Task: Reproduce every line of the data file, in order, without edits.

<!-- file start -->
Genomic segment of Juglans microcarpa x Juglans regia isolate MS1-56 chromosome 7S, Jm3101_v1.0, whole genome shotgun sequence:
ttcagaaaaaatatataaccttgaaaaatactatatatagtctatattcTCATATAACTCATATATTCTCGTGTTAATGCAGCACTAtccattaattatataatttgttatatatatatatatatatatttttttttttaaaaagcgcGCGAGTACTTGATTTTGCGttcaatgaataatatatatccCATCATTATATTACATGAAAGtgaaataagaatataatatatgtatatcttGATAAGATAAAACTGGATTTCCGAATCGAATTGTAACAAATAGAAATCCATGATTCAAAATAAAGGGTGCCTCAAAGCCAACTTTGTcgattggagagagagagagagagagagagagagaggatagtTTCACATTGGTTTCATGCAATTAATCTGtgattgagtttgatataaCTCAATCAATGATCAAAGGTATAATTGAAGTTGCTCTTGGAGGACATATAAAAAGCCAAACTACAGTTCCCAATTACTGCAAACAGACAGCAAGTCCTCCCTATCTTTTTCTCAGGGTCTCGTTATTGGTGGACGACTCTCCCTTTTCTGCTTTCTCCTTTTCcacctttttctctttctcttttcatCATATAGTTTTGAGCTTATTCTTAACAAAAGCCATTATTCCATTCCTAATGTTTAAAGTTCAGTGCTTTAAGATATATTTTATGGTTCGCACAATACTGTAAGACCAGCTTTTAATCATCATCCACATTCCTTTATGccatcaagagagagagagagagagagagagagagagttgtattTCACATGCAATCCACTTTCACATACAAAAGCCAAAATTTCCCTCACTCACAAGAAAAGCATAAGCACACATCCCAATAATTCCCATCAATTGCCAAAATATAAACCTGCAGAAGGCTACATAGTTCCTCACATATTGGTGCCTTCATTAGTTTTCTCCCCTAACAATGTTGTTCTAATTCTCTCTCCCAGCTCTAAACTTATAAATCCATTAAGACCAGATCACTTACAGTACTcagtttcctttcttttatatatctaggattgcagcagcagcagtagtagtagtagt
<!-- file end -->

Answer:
Genomic segment of Juglans microcarpa x Juglans regia isolate MS1-56 chromosome 7S, Jm3101_v1.0, whole genome shotgun sequence:
ttcagaaaaaatatataaccttgaaaaatactatatatagtctatattcTCATATAACTCATATATTCTCGTGTTAATGCAGCACTAtccattaattatataatttgttatatatatatatatatatatttttttttttaaaaagcgcGCGAGTACTTGATTTTGCGttcaatgaataatatatatccCATCATTATATTACATGAAAGtgaaataagaatataatatatgtatatcttGATAAGATAAAACTGGATTTCCGAATCGAATTGTAACAAATAGAAATCCATGATTCAAAATAAAGGGTGCCTCAAAGCCAACTTTGTcgattggagagagagagagagagagagagagagaggatagtTTCACATTGGTTTCATGCAATTAATCTGtgattgagtttgatataaCTCAATCAATGATCAAAGGTATAATTGAAGTTGCTCTTGGAGGACATATAAAAAGCCAAACTACAGTTCCCAATTACTGCAAACAGACAGCAAGTCCTCCCTATCTTTTTCTCAGGGTCTCGTTATTGGTGGACGACTCTCCCTTTTCTGCTTTCTCCTTTTCcacctttttctctttctcttttcatCATATAGTTTTGAGCTTATTCTTAACAAAAGCCATTATTCCATTCCTAATGTTTAAAGTTCAGTGCTTTAAGATATATTTTATGGTTCGCACAATACTGTAAGACCAGCTTTTAATCATCATCCACATTCCTTTATGccatcaagagagagagagagagagagagagagagagttgtattTCACATGCAATCCACTTTCACATACAAAAGCCAAAATTTCCCTCACTCACAAGAAAAGCATAAGCACACATCCCAATAATTCCCATCAATTGCCAAAATATAAACCTGCAGAAGGCTACATAGTTCCTCACATATTGGTGCCTTCATTAGTTTTCTCCCCTAACAATGTTGTTCTAATTCTCTCTCCCAGCTCTAAACTTATAAATCCATTAAGACCAGATCACTTACAGTACTcagtttcctttcttttatatatctaggattgcagcagcagcagtagtagtagtagt